Tuesday, April 20

My daughter’s spiked comments hurt me. How do I respond? | Life and Style


My daughter is in it 30 years and leads an independent life with a demanding job, which gives him a lot of satisfaction. His mother and I parted amicably 20 years ago, and my daughter he lived largely with his mother. However, we saw each other regularly, we traveled a lot together and I have always been very involved in his life.

The problem is that my daughter often makes barbed comments to me, which can be hurtful.. However, he is extremely susceptible to the slightest criticism, and there are issues that I feel I cannot. argue with her. It seems like you need to put me (and maybe others) down in order to feel better. He does not always find life easy, he has low self-esteem and has suffered from depression.

You’ve mentioned a couple of times recently that people don’t seem to like it very much.; This makes me worry about his future happiness. As far as me I am aware, she has never had one “Romantic“Relationship, although he has often said that he would like to have children. However, she has close friends who are clearly very important to her. His relationship with food is also complicated and, as a result, he is severely overweight. That’s another area I doubt board with her.

My dilemma is whether to go for “hard love“And express my concern; I fear that it is counterproductive and damages our relationship. My biggest concern is the happiness of my daughter.: Identification rather she was Fat and happy how thin and miserable. I think you probably need professional help., but she needs to acknowledge the problem herself. Any suggestion will be welcome.

I wonder if we could see this differently. As you no doubt know, you cannot control what someone else does or send them to therapy. All we can do is look at our own place in things.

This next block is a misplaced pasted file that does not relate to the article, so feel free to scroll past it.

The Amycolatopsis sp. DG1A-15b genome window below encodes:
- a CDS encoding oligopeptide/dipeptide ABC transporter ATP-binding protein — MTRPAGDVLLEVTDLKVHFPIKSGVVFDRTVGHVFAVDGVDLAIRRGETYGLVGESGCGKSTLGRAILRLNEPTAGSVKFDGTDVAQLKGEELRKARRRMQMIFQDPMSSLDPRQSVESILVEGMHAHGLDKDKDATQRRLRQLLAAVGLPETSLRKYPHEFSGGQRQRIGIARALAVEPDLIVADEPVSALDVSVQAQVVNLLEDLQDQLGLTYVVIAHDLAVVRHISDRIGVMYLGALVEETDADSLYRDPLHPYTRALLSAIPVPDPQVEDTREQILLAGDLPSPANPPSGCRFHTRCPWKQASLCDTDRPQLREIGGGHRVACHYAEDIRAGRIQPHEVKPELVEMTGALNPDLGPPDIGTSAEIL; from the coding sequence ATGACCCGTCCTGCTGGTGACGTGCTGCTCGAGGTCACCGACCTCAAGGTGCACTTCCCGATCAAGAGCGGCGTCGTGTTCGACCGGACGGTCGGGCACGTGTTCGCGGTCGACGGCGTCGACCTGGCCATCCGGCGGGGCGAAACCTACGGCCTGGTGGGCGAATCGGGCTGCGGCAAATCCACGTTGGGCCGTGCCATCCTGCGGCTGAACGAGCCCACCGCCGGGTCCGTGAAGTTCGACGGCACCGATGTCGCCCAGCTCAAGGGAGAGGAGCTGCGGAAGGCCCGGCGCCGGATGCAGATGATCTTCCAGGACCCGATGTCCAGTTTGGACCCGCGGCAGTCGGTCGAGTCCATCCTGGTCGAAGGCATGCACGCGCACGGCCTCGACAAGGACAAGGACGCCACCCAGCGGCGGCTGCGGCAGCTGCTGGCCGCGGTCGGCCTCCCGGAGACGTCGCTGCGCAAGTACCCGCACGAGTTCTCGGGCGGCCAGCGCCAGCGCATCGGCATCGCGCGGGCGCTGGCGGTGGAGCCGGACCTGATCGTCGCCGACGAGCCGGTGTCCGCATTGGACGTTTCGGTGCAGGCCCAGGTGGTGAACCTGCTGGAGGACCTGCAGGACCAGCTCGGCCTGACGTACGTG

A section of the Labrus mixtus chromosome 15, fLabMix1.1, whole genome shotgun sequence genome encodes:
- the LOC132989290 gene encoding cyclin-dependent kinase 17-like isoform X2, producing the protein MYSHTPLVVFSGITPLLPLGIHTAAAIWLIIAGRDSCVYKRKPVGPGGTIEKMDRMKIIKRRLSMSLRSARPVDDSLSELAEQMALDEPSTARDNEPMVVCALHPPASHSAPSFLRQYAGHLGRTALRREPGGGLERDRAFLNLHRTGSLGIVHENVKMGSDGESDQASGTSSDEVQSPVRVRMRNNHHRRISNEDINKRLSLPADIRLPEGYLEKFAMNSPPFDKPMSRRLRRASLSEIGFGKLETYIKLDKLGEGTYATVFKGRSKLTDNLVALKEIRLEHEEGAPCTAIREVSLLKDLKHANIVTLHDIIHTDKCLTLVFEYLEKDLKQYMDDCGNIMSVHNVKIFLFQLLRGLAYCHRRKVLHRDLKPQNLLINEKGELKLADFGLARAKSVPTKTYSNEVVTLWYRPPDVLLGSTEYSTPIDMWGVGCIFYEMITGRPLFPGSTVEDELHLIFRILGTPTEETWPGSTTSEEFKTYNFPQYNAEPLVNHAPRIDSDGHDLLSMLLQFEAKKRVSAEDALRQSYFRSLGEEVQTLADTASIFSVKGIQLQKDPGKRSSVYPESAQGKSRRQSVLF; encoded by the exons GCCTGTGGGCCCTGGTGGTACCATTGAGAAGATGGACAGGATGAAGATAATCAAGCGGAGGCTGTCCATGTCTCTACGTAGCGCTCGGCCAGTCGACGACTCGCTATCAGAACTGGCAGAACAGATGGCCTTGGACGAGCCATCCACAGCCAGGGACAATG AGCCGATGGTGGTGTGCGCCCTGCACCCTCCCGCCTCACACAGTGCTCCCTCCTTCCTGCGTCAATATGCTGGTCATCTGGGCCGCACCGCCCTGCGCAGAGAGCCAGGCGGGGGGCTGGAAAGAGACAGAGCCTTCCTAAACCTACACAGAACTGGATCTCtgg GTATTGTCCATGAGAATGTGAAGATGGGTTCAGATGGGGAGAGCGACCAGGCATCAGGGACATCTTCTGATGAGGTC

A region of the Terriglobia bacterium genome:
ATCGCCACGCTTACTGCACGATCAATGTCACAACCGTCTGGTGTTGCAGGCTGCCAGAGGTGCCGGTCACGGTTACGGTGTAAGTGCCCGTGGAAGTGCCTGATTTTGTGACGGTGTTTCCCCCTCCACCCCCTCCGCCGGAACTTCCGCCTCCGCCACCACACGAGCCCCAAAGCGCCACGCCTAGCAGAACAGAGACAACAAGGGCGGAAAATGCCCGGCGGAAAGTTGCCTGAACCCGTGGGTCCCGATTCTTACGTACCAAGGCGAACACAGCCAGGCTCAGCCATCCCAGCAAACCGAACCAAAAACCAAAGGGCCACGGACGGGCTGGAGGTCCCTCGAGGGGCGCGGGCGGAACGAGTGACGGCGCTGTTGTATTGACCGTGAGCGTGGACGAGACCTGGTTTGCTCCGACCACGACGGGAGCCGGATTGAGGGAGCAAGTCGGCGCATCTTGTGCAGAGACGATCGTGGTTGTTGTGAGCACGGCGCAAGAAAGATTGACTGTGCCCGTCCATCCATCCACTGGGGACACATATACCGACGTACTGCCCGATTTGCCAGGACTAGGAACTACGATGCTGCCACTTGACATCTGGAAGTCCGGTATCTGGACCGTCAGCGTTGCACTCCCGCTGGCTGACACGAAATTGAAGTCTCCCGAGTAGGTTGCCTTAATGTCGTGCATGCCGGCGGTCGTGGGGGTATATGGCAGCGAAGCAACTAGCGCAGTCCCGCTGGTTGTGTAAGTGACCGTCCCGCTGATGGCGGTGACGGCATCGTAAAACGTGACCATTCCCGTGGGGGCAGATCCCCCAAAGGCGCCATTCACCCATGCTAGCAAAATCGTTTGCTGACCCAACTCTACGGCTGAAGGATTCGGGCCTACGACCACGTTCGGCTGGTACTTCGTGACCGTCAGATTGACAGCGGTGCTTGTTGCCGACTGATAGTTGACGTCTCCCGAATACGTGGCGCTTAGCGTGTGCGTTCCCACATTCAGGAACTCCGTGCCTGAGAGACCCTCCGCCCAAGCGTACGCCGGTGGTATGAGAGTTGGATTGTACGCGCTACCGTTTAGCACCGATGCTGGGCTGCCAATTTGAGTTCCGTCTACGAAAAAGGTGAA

I consulted psychologist and psychoanalyst Stephen Blumenthal (bpc.org.uk) who said, “It may be more productive for you to think of this as your problem than your daughter’s.” He wondered what his daughter’s opinion would be. We both felt that your letter was exposing your daughter, more than yourself; Is it your concern that she is hiding something you might not want to see about yourself?

Blumenthal wanted you to step back a bit and see how friendly the breakup really was, seen from the eyes of your daughter (or even your ex-wife). “Perhaps something is still unresolved for your daughter, and perhaps she feels aggrieved?” For his part, Blumenthal wanted to gently invite him to think if there was some guilt surrounding the breakup. We’re not saying there should be, but guilt is a very hindering emotion. It can force people to make concessions about the behavior of others, which can make them feel resentful (I think this could be what you are doing when you talk about not being able to say what you want). Or it can make them angry, because they feel like they can’t express their emotions, and the stress of that puts them on the defensive.

There are ways of showing concern for your daughter that draw a line between tough love and saying nothing. I wonder if you asked your daughter directly if something is wrong. What discussions did you have about your depression? Do you still spend time alone with her? And what if, instead of being silent or critical, you asked him if he’s okay or why he’s making these comments?

Blumenthal also wanted you to think about the vulnerability of both: “People often feel that if they expose their vulnerable side, they will be criticized instead of responding kindly.” I wonder how vulnerable they both allow themselves to be with each other. There seemed to be a lack of authenticity between you: you need to be more honest with yourself about how you really feel about your daughter and what, if anything, you might be projecting onto her.

I see that you care about your daughter, but I advise you never to mention her weight. Do you think she doesn’t know? If your concern is for her happiness, then it begins with curiosity about her and acceptance of who she is now, not with judgment.

Every week, Annalisa Barbieri addresses a problem related to the family submitted by a reader. For advice from Annalisa on a family matter, please send your issue to [email protected] Annalisa regrets not being able to establish personal correspondence. Presentations are subject to our terms and conditions

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